The first and third arguments use S5. I will leave filling in the steps in the arguments as an exercise (maybe not so easy in the case of A) for the reader, though I can help out as needed.
Argument A (in a paper I have in Szatkowski’s forthcoming anthology on ontological arguments):
- Necessarily, if a property B is limiting, so is any property A that entails B.
- Necessarily, if a property B is limiting, its negation is not limiting.
- Possibly lacking existence is limiting.
- Possibly lacking omniscience is limiting.
- Possibly lacking omnipotence is limiting.
- Possibly lacking perfect goodness is limiting.
- Possibly not being creator of everything else is limiting.
- It is not possible that x is a creator of y while y is a creator of x.
- So, there exists a necessary being that is essentially omniscient, omnipotent, perfectly good and creator of everything else. This being has every property that it would be limiting to possibly-lack.
- Every first-order truth is knowable.
- The conjunction of all basic first-order truths exists and is a first-order truth.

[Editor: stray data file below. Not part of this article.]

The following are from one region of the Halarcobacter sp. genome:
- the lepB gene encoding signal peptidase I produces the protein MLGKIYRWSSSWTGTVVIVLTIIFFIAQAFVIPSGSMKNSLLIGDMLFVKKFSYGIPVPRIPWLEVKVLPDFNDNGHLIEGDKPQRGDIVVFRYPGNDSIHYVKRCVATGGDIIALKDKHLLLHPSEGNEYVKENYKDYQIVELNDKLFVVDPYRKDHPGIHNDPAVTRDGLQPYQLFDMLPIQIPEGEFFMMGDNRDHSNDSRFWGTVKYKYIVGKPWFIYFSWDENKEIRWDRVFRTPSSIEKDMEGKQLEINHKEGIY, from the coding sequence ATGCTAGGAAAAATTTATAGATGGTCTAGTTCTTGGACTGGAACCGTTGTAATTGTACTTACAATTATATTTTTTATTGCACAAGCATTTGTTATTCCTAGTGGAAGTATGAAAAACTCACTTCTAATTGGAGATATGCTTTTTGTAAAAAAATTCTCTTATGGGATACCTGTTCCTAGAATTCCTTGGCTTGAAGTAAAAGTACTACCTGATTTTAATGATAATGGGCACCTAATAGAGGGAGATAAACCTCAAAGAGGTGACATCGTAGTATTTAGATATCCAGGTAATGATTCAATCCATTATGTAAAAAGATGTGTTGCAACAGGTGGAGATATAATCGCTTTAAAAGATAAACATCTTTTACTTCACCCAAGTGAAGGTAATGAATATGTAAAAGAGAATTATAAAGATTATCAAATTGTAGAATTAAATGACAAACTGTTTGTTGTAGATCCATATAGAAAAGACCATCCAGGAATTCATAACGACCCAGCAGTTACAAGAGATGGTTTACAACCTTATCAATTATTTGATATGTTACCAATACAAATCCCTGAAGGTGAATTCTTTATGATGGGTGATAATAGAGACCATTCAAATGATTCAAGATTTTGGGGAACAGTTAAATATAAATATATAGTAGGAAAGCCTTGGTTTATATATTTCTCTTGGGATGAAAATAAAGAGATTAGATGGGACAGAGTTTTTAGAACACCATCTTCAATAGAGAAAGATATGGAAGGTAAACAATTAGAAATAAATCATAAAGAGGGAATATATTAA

- If all the basic first-order truths of a world w1 hold at a world w2, then w2=w1.
- Necessarily, if someone knows p, then p is true.
- So, there actually is a being that knows the conjunction of all basic first-order truths.
I don’t have an account of “basic”. Perhaps fundamental will do. I am thinking of “basic” here as a placeholder for a notion that makes (11) and (12) true.
- Possibly, an unlimited being exists.
- Necessarily, for every proposition q that is possibly true, there is a state of affairs p(q) such that p(q) grounds the possibility of q.
- Necessarily, if s grounds the possibility of x not existing or the possibility of x being limited, then s limits x.
- Necessarily, nothing limits an unlimited being.
- So, there is an unlimited being.